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Last Updated: Thursday, 24 February 2005, 17:19 GMT
Election 'could be terror target'
An armed police officer outside Parliament
The royal wedding could be a potential target, says Sir Ian
Terrorists might try to target the UK in the run-up to the election, London's most senior police officer has said.

Sir Ian Blair said terror groups would remember the effect of the Madrid bomb on Spain's general election last year.

Other potential targets were the royal wedding and the UK's presidency of the European Union and G8, he said.

He refused to say if there was specific information about the risk of a pre-poll attack. No 10 was similarly cautious but said the threat was real.

'Difficult issues'

The comments come after Tony Blair defended his controversial anti-terror proposals, warning that it would be wrong to wait for an attack before acting.

Sir Ian told a meeting of the Metropolitan Police Authority it would be "unwise" to speculate about whether there was specific information about risks of a pre-election attack.

But he said: "Terrorists have long memories. They understand what happened in Madrid and know what the impact of that was on the Spanish electorate.

There is no greater civil liberty than to live free from terrorist attack
Tony Blair

"This year we are responsible for the EU presidency, presidency of the G8, a royal wedding and a general election.

"There are obvious and enormous targets which we have to deal with."

Sir Ian said the debate over anti-terror plans was one for politicians, not the police, who would enforce any new powers.

'Difficult issues'

Home Secretary Charles Clarke has also warned that a Madrid-style pre-election bombing could happen in the UK too.

Asked about Sir Ian's comments, the prime minister's official spokesman said: "We believe the threat is real."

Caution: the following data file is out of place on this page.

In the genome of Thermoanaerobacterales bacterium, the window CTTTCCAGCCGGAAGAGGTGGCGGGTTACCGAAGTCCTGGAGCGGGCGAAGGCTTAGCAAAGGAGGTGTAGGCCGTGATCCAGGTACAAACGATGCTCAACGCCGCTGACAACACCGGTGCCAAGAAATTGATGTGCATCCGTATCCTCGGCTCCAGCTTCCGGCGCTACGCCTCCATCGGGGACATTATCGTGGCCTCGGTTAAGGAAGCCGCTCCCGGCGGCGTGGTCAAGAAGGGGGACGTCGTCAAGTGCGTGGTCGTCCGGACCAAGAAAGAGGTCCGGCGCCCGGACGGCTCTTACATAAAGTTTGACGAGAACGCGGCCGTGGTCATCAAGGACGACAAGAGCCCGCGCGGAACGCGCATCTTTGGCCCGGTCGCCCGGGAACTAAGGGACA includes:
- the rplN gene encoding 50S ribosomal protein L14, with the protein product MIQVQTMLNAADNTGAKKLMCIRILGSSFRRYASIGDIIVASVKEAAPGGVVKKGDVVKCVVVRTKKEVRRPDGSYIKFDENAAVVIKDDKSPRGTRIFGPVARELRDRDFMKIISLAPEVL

The spokesman declined to comment on whether the security services had received specific intelligence relating to a possible attack during the election campaign.

He said No 10 did not disclose any security advice they received.

Earlier, writing in the Daily Telegraph, the prime minister conceded that plans to detain suspects under house arrest without trial were "difficult issues for any government".

The Commons has approved the measures despite considerable opposition, with the government's majority more than halved as 32 Labour rebels joined Tory and Lib Dem opposition.

But Mr Blair insisted: "There is no greater civil liberty than to live free from terrorist attack."


Tory leader Michael Howard has accused Mr Blair of steamrolling the house arrest plans and of "using national security for political point scoring".

Liberal Democrat leader Charles Kennedy says that the plan is a further example of Labour's "authoritarian" response to crises.

The Prevention of Terrorism Bill proposes "control orders", which as well as house arrest could impose curfews, tagging or bans on telephone and internet use.

They would replace current powers to detain foreign terror suspects without trial, which the law lords have ruled against.

But critics are concerned that it would be the home secretary and not judges who decided to impose control orders.

The plans face further Commons scrutiny on Monday before passing to the Lords.

Why the government's plans are under fire from all sides

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